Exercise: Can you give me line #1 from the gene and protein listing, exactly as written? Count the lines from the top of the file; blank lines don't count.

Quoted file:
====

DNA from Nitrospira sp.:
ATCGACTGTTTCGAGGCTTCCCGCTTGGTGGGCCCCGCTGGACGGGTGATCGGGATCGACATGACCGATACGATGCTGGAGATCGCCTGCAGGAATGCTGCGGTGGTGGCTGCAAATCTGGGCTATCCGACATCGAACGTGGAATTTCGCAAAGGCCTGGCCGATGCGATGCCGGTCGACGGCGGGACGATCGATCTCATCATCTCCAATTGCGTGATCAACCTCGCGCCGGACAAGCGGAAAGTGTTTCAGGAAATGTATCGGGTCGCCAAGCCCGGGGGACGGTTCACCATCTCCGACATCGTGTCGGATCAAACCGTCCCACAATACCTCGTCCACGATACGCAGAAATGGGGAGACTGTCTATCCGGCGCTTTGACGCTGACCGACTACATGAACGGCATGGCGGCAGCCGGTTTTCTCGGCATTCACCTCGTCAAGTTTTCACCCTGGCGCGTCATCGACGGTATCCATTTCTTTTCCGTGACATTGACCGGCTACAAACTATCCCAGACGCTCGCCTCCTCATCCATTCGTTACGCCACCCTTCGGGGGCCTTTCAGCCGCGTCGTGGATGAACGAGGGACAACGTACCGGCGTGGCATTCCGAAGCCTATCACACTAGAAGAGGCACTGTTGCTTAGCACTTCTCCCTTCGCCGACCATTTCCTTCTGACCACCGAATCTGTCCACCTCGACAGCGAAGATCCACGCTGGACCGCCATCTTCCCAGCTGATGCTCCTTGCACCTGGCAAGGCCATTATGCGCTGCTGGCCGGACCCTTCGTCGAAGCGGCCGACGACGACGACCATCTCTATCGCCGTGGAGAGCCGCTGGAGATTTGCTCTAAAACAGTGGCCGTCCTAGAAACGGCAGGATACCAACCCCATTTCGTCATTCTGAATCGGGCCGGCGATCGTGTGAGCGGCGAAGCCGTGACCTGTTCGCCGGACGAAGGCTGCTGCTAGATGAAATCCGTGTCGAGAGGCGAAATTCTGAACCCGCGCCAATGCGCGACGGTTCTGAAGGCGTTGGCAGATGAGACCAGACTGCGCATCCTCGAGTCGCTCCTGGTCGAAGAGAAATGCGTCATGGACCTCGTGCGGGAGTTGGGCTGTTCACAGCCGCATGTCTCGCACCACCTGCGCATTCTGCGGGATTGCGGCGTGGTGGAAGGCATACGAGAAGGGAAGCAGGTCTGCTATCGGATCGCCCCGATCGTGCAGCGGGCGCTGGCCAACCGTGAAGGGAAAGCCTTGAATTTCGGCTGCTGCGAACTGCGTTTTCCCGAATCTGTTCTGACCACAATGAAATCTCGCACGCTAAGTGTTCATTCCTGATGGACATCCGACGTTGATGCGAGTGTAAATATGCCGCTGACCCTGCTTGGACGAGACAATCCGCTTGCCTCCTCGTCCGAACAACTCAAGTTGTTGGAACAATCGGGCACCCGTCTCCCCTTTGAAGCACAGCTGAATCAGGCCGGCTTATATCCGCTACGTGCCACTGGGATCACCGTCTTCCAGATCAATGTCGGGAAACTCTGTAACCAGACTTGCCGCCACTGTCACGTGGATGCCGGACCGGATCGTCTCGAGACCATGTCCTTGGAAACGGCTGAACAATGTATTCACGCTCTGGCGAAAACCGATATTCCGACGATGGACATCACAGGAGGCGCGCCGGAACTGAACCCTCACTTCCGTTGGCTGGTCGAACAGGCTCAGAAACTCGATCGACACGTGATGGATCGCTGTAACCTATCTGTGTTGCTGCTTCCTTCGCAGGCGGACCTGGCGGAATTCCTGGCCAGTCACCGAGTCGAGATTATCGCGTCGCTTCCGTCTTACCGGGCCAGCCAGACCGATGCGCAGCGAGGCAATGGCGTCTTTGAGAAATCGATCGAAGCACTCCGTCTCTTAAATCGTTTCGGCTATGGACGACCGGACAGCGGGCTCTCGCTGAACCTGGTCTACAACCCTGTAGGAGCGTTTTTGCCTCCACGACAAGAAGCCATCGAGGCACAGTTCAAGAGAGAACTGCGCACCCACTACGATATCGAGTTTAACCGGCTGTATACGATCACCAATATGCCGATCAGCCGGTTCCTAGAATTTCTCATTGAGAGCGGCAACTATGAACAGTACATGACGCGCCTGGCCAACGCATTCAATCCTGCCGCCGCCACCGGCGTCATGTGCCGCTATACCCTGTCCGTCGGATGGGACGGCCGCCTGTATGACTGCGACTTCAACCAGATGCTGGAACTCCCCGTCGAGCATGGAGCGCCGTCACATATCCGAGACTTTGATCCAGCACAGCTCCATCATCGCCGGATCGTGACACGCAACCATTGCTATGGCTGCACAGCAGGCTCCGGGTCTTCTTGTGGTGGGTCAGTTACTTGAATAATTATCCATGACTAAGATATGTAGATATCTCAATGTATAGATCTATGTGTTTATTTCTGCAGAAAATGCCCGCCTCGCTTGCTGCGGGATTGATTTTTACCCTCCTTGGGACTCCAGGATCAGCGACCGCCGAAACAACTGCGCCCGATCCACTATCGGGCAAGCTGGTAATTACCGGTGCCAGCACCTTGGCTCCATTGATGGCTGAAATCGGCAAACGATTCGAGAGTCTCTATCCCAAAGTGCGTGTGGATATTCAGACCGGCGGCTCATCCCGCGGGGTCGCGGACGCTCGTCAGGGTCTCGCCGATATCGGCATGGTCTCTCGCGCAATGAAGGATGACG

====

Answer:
DNA from Nitrospira sp.: